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bargain

[bahr-guh n] /ˈbɑr gən/
noun
1.
an advantageous purchase, especially one acquired at less than the usual cost:
The sale offered bargains galore.
2.
an agreement between parties settling what each shall give and take or perform and receive in a transaction.
3.
such an agreement as affecting one of the parties:
a losing bargain.
4.
something acquired by bargaining.
5.
Informal. an agreeable person, especially one who causes no trouble or difficulty (usually used in negative constructions):
His boss is no bargain.
verb (used without object)
6.
to discuss the terms of a bargain; haggle; negotiate.
7.
to come to an agreement; make a bargain:
We bargained on a three-year term.
verb (used with object)
8.
to arrange by bargain; negotiate:
to bargain a new wage increase.
9.
to anticipate as likely to occur; expect (usually followed by a clause):
I'll bargain that he's going to give those company directors plenty of trouble.
Verb phrases
10.
bargain for, to anticipate or take into account:
The job turned out to be more than he had bargained for.
11.
bargain on, to expect or anticipate; count or rely on:
You can't bargain on what she'll do in this situation.
Idioms
12.
in / into the bargain, over and above what has been stipulated; moreover; besides:
The new housekeeper proved to be a fine cook in the bargain.
13.
strike a bargain, to make a bargain; agree to terms:
They were unable to strike a bargain because the owner's asking price was more than the prospective buyer could afford.
Origin
1300-1350
1300-50; (v.) Middle English bargaynen < Anglo-French, Old French bargai(g)ner, probably < Frankish *borganjan, extended form of Germanic *borgan (compare Old High German bor(a)gēn to look after, Middle High German, German borgen to lend, borrow); (noun) Middle English bargayn < Anglo-French, Old French bargai(g)ne, bargain, noun derivative of the v.; o > a in 1st syllable is unexplained
Related forms
bargainable, adjective
bargainer, noun
outbargain, verb (used with object)
prebargain, verb (used with object)
probargaining, adjective
unbargained, adjective
Synonyms
2. stipulation, arrangement, transaction. See agreement. 6. See trade. 7. contract, covenant.
Dictionary.com Unabridged
Based on the Random House Dictionary, © Random House, Inc. 2014.
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Examples from the web for bargain
  • In markets and shops, the goods have price tags, or you can bargain.
  • Don't forget to bargain and don't be afraid to walk away if you think the price is too high.
  • The craving for cheap wines may be surging, but merely cheap is no bargain.
  • You've already heard about my cheap, bargain-bin finds.
  • Often these are works acquired at auction for a bargain price, owing to an original misidentification.
  • Cooper rejected a plea bargain that called for a sentence of four to seven years.
  • In any country powerful lobbies bargain and wrangle.
  • Really, that's a bargain compared with some space missions.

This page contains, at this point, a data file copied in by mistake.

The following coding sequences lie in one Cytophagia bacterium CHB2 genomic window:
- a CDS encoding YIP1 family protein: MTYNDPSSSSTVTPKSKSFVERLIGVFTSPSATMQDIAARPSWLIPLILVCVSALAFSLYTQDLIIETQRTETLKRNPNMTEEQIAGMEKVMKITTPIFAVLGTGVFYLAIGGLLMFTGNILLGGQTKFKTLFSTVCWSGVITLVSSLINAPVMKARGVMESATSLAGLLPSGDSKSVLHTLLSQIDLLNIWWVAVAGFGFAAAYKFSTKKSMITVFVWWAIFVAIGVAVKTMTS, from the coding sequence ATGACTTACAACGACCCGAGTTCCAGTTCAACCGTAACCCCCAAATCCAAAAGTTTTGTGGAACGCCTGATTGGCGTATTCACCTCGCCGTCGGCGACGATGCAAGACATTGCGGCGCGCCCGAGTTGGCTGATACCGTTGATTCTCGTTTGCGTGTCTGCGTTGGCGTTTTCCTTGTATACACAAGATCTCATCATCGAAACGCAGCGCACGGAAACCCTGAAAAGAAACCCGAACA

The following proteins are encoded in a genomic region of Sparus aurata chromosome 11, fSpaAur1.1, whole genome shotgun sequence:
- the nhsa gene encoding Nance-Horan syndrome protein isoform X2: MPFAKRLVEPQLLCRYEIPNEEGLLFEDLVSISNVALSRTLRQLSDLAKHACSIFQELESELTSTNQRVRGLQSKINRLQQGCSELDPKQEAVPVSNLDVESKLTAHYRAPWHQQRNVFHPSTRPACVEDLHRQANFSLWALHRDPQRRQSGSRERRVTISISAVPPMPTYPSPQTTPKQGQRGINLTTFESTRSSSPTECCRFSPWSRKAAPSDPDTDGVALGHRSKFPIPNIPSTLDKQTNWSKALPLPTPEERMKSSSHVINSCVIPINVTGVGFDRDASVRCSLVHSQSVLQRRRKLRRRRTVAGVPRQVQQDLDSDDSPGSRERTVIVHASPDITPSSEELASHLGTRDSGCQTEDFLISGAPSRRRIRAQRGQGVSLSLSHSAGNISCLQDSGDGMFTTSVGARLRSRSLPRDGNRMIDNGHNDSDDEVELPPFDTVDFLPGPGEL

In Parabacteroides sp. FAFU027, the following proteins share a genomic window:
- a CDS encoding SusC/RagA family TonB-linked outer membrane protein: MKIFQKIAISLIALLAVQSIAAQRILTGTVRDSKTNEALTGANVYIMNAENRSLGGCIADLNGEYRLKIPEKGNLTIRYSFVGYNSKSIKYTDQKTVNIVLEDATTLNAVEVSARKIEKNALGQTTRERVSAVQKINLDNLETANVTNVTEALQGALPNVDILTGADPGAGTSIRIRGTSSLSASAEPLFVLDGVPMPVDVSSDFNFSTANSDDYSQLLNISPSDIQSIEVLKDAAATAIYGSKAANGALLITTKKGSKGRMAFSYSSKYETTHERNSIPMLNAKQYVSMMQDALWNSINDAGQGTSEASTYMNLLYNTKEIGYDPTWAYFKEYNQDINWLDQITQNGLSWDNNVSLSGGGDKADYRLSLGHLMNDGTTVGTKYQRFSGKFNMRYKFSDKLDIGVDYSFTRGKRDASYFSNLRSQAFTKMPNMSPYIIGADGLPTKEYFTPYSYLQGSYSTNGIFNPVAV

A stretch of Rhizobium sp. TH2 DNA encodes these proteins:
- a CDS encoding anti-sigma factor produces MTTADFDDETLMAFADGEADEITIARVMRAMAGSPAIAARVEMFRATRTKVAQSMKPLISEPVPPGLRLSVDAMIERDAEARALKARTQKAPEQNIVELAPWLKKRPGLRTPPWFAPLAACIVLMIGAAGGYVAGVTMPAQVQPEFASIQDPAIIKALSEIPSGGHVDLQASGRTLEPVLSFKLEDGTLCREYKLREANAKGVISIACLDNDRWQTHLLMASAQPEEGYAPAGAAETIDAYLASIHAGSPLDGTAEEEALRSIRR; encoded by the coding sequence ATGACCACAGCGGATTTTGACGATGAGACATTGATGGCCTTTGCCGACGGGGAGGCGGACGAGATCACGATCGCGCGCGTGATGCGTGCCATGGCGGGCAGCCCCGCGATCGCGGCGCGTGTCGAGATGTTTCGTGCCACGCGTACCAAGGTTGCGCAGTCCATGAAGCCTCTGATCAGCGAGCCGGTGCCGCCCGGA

• Drugmakers and retail chains offer meds at bargain prices.
  • But the country turned into a bargain destination for people with foreign currencies.
British Dictionary definitions for bargain

bargain

/ˈbɑːɡɪn/
noun
1.
an agreement or contract establishing what each party will give, receive, or perform in a transaction between them
2.
something acquired or received in such an agreement
3.
(US)
  1. something bought or offered at a low price: a bargain at an auction
  2. (as modifier): a bargain price
4.
into the bargain, (US) in the bargain, in excess of what has been stipulated; besides
5.
make a bargain, strike a bargain, to agree on terms
verb
6.
(intransitive) to negotiate the terms of an agreement, transaction, etc
7.
(transitive) to exchange, as in a bargain
8.
to arrive at (an agreement or settlement)
Derived Forms
bargainer, noun
bargaining, noun, adjective
Word Origin
C14: from Old French bargaigne, from bargaignier to trade, of Germanic origin; compare Medieval Latin barcāniāre to trade, Old English borgian to borrow
Collins English Dictionary - Complete & Unabridged 2012 Digital Edition
© William Collins Sons & Co. Ltd. 1979, 1986 © HarperCollins
Publishers 1998, 2000, 2003, 2005, 2006, 2007, 2009, 2012
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Word Origin and History for bargain
v.

late 14c., from Old French bargaignier (12c., Modern French barguigner) "to haggle over the price," perhaps from Frankish *borganjan "to lend" or some other Germanic source, ultimately from Proto-Germanic *borgan (cf. Old High German borgen; Old English borgian, source of borrow). Another suggestion is that the French word comes from Late Latin barca "a barge," because it "carries goods to and fro." There are difficulties with both suggestions. Related: Bargained; bargaining.

n.

mid-14c., "business transaction or agreement," also "that which is acquired by bargaining," from Old French bargaine, from bargaignier (see bargain (v.)). Meaning "article priced for special sale" is from 1899. A bargain basement (1899) originally was a basement floor in a store where bargains were displayed.

Online Etymology Dictionary, © 2010 Douglas Harper
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Slang definitions & phrases for bargain

bargain

Related Terms

no bargain


The Dictionary of American Slang, Fourth Edition by Barbara Ann Kipfer, PhD. and Robert L. Chapman, Ph.D.
Copyright (C) 2007 by HarperCollins Publishers.
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Idioms and Phrases with bargain
The American Heritage® Idioms Dictionary
Copyright © 2002, 2001, 1995 by Houghton Mifflin Company. Published by Houghton Mifflin Company.
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